Midface Implants

Q: Dr. Eppley, I have a question about midface implants. A  maxillofacial surgeon recommended to me maxillary advancement to correct midface hypoplasia. Can you produce similar results through midface implants? 

A: The aesthetic benefits of onlay midface implants can rival if not be superior to maxillary advancement surgery. The only area in which the deficiency will remain is at the tooth or occlusal level as one’s bite will remain the same. Not changing the position of the anterior maxillary teeth does effect upper lip support and this is one aesthetic component of the midface which will not be improved by skeletal augmentation above it. Midface implants come in a wide variety of styles and sizes from the cheeks, infraorbital rims and tear trough, premaxillary-paranasal as well as maxillary implants. With the exception of the lower orbital rim implants, all midface implants are placed from incisions inside the mouth. Because of the location of midface implants on the side of the face, they are usually best secured with small titanium microscrews. When covering larger areas of the midface, it is often best to have custom midface implants made so that maximal midface augmentation in a smooth manner is achieved.

Dr. Barry Eppley

Indianapolis, Indiana

Midface Implants

Q: Dr. Eppley, my facial problem is that I am very skinny. I have no volume in my face with flat cheekbones. The doctors say my maxilla is also very small and is retrusive by 6mms.has a reduction of 8mm. Even though my body is not skinny, I have talked with surgeons because I want more volume as my face is very flat/skinny. They placed implants in my maxilla on both side of the nose. Even tough my profile is good, my face still looks skinny and I cannot smile because the implants change my smile completely.

I want to remove these implants. I want to have my smile back and more volume in my face, but I’m afraid if I put new ones in, the result will be exactly the same. I want to talk with a new surgeon so I can get a more satisfactory facial profile result. I have attached numerous pictures of my face so you can see my deficient midface profile.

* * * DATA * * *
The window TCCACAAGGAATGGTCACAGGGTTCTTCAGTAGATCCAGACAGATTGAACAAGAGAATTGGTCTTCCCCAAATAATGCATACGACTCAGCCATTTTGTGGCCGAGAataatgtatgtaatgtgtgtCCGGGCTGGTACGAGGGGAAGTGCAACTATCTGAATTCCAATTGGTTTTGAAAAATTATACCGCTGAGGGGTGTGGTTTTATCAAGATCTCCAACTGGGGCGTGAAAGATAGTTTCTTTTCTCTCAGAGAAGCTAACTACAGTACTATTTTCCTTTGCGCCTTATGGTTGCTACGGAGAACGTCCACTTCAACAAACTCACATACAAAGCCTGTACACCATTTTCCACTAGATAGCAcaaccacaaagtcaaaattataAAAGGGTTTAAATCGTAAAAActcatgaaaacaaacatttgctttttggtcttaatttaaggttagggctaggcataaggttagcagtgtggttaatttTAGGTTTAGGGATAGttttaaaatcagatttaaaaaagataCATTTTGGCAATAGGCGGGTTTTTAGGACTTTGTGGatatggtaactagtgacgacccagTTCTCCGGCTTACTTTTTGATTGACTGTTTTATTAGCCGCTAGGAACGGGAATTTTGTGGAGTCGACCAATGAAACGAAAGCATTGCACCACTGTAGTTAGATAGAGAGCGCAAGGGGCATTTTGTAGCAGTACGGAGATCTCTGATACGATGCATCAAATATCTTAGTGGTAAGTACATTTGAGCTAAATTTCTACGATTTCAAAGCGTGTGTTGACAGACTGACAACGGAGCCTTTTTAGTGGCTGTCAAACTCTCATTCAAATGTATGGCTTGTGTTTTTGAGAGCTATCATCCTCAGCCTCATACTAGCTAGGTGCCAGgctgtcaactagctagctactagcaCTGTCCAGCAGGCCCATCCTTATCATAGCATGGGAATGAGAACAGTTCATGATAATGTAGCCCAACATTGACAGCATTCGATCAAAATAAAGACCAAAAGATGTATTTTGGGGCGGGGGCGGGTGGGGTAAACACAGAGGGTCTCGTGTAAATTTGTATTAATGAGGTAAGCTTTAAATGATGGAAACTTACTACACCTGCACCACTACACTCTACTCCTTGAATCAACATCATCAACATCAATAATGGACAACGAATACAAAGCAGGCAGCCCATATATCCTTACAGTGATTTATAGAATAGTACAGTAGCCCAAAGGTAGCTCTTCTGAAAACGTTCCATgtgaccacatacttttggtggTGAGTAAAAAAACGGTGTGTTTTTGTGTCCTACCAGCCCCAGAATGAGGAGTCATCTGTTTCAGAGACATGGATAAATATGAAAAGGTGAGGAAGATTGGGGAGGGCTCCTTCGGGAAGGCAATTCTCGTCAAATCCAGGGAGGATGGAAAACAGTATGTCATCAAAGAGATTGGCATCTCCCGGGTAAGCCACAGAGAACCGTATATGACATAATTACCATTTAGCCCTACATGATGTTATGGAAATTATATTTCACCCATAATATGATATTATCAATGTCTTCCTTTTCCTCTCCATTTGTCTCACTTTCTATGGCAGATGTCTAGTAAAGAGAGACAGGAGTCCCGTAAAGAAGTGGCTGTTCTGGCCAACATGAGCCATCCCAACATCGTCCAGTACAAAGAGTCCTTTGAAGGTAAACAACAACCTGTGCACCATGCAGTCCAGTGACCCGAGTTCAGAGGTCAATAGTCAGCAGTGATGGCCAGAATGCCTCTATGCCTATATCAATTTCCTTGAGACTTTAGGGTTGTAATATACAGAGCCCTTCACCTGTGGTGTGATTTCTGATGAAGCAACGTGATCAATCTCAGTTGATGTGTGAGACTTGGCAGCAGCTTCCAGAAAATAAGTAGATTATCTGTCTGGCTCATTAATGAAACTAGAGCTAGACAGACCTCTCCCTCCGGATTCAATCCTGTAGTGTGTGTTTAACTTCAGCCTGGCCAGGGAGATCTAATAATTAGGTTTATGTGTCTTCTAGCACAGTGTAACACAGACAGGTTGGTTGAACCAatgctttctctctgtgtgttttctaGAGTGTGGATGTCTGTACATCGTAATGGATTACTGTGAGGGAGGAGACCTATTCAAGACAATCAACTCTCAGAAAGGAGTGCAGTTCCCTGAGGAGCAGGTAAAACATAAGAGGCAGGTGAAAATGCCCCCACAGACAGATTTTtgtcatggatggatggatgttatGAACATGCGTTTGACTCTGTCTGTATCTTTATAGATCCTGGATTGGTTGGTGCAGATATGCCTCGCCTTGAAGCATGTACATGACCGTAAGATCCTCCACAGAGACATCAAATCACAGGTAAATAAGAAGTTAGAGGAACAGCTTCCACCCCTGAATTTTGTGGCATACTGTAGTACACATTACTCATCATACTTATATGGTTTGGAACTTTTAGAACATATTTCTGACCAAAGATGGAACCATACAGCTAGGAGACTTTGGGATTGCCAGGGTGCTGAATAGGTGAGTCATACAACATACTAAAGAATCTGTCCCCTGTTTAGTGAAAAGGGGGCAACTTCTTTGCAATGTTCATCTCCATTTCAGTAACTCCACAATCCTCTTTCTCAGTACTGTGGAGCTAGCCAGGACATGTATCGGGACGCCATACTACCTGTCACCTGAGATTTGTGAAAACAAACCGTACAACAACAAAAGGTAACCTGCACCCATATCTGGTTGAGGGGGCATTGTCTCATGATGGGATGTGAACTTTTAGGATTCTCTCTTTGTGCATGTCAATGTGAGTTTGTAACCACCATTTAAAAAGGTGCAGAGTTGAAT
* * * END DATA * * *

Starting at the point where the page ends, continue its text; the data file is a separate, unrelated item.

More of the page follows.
A: Thank you for sending all of your pictures. If I understand your surgical history correctly, you currently have in certain types of midface implants. (malar and paranasal implants – four total implants) You mentioned malar but I wanted to be certain that you also have in paranasal (side of the nose) implants. Paranasal implants would be the culprit of affecting your smile, not the malar implants. Overall facial volume enhancement could be improved by fat injections which would provide a more global effect. Although I would not want to see you remove your existing malar implants as they are undoubtably providing some facial volume effect. I would have to know more about your paranasal implants as the style and size in place may be the problem not just paranasal implants per se.

Dr. Barry Eppley

Indianapolis, Indiana

Can MIdface Augmentation Create A LeFort Advancement Effect?

Q: Dr. Eppley, I am interested in midface augmentation. I’m 25 years old and I have problems with my facial aesthetics. My forehead is more protruding than my midface and my lower third. This is easily observeable in sunny places, my forehead is highlighted but the rest of the face (except the nose) in shadow. Since my bite is good and my jaw quite strong, I would think a chin implant is a good idea, but is there an really effective method to bring the midface forward without a LeFort osteotomy?

A: As for the chin implant I would need to see pictures to make a helpful comment on its benefits for you. There is a very effective method to bring the level of the face around the nose forward which would create the equivalent of LeFort I osteotomy effect. Combined paranasal/premaxillary- maxillary implants can have a very powerful midface augmentation effect. Cheek implants are also useful but they create a zygomatic augmentation (upper midface) not a maxillary (lower midface) augmentation effect.

Dr. Barry Eppley

Indianapolis, Indiana

Do Midface Implants Become Exposed With Aging?

Q: Dr. Eppley, I have a few questions about facial implants. Do tear trough, cheek implants, and orbital rim implants become visible as the skin ages? If I need to get them removed will it leave obvious scars? If I get the facial implants but later decide to get a cheekbone reduction would it affect the implants? Thank you!

A: This is a good question about facial implants and is not the first time I have heard it. I have not seen increased visibility of midface implants with aging but that does not mean it does not exist. It would depend on the patient’s face and whether they suffer significant fat loss in the face as they age. It would also depend on how much fat one has in their face and the number and size of midface implants placed.

The removal of implants does not usually any more scars than those that were used to place them. If you get cheek implants and then elect later to have cheekbone reduction, the implants may or may be in the way based on how far back the tail of the cheek implant goes. Usually the implant would be in the way but it could easily be displaced so that the cheekbone osteotomies could be done.

Dr. Barry Eppley

Indianapolis, Indiana

What Type Of Midface Implants Do I Need?